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Freon Shortages Could Impact Your Summer Energy Bills

If your home has an air conditioner that is more than a few years old, it most likely uses a refrigerant called R-22, which is more commonly called Freon. This once-common refrigerant is rapidly becoming quite rare. 

Freon is a chemical known as an HCFC (hydrochlorofluorocarbon). HCFCs work well for cooling the inside of your home, but when released into the atmosphere they can contribute to global warming. Freon’s impact on global warming is 1,800 times as large as that of the same quantity of carbon dioxide, and it is also known to damage the ozone layer. So, as part of the Montreal Protocol, Freon and other HCFCs are being discontinued as air conditioning refrigerants.

The first step in that process was to stop making air conditioners that use Freon. New A/C units today use more environmentally friendly refrigerants. However, most existing air conditioners still use Freon, which means they are impacted by the current phase-out process of reducing and eventually stopping the production of Freon. In the past few months alone, these heavy cuts in production have led to Freon shortages, and there hasn’t always been enough R-22 to service all the air conditioners that still use it. These Freon shortages have also caused the price of Freon to go through the roof, and it now costs two to three times what it did in 2011.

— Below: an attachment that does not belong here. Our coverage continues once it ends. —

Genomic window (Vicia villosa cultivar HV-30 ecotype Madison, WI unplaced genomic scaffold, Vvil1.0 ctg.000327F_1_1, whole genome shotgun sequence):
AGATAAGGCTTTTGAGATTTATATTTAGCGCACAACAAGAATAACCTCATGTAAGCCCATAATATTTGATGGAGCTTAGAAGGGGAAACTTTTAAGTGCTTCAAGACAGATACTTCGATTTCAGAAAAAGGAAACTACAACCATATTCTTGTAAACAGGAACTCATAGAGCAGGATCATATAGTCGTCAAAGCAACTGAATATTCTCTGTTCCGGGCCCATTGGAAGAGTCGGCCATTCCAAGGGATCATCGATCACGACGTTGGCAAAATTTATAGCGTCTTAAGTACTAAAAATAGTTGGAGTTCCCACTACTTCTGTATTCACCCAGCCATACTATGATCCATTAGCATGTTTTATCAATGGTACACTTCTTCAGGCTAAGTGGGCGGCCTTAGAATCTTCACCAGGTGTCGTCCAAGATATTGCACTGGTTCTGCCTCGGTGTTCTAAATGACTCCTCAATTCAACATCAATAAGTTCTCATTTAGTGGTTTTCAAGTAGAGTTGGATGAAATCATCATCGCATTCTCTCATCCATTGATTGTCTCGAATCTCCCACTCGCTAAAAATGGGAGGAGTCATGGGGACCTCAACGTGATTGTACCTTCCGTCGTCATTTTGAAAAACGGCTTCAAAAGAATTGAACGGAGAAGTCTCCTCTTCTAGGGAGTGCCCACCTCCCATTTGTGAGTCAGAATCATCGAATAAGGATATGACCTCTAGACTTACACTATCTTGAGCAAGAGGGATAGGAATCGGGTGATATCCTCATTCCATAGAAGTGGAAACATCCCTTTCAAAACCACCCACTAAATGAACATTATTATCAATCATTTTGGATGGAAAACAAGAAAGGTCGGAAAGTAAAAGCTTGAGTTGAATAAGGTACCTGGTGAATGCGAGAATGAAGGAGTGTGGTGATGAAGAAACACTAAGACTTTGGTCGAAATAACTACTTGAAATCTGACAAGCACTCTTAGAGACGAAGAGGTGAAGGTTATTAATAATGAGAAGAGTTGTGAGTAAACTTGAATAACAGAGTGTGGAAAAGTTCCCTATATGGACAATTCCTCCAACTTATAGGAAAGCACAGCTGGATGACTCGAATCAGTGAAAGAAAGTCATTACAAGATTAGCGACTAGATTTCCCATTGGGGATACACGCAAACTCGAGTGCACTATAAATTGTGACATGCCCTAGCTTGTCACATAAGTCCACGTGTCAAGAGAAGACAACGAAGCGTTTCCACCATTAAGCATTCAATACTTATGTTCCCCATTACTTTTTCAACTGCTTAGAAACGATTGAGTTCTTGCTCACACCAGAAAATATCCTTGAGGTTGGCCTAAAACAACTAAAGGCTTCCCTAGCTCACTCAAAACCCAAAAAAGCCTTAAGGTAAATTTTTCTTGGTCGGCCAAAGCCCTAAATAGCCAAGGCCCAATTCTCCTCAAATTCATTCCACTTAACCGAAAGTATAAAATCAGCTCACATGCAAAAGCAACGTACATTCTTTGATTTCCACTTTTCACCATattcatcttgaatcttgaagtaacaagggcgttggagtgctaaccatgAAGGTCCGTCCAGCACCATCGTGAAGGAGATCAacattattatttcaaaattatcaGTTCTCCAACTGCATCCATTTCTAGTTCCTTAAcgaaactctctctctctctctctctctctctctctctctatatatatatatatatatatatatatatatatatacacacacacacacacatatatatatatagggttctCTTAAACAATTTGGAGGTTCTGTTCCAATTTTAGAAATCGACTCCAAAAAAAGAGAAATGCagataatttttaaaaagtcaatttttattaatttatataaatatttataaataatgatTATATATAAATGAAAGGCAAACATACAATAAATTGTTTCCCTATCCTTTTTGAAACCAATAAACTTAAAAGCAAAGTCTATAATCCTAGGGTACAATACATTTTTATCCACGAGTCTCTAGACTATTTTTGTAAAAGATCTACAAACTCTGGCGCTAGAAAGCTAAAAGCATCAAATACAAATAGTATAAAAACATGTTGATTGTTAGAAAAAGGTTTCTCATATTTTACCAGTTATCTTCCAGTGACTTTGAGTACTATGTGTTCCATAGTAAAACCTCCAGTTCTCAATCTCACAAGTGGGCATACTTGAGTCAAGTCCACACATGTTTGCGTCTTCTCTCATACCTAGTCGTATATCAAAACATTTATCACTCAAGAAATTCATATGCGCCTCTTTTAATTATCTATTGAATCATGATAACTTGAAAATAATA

Homeowners with R-22 air conditioners are left with three options:

  • pay much, much more for Freon as it becomes a rarer and rarer commodity.
  • convert their A/C units to run on a different refrigerant such as R-410A.
  • replace their A/C with a new system that does not use Freon.

Because R-410A is much cheaper than R-22 and because new air conditioners are usually more energy efficient, the long-term costs of a new system can often be cheaper than repairing an outdated A/C.

For more information about your air conditioner options, please feel free to contact us.

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{ 3 comments… add one }

  • Hans June 4, 2012, 11:56 am

    My central Furnace – A/C unit is only 7 years old, new, How much would cost to convert my A/C unit to run on R-410A?

  • Denis Cale May 18, 2012, 10:04 am

    Thanks for the info on A.C units. As I own more than one property with A.C units this may be very beneficial to me. D.Cale

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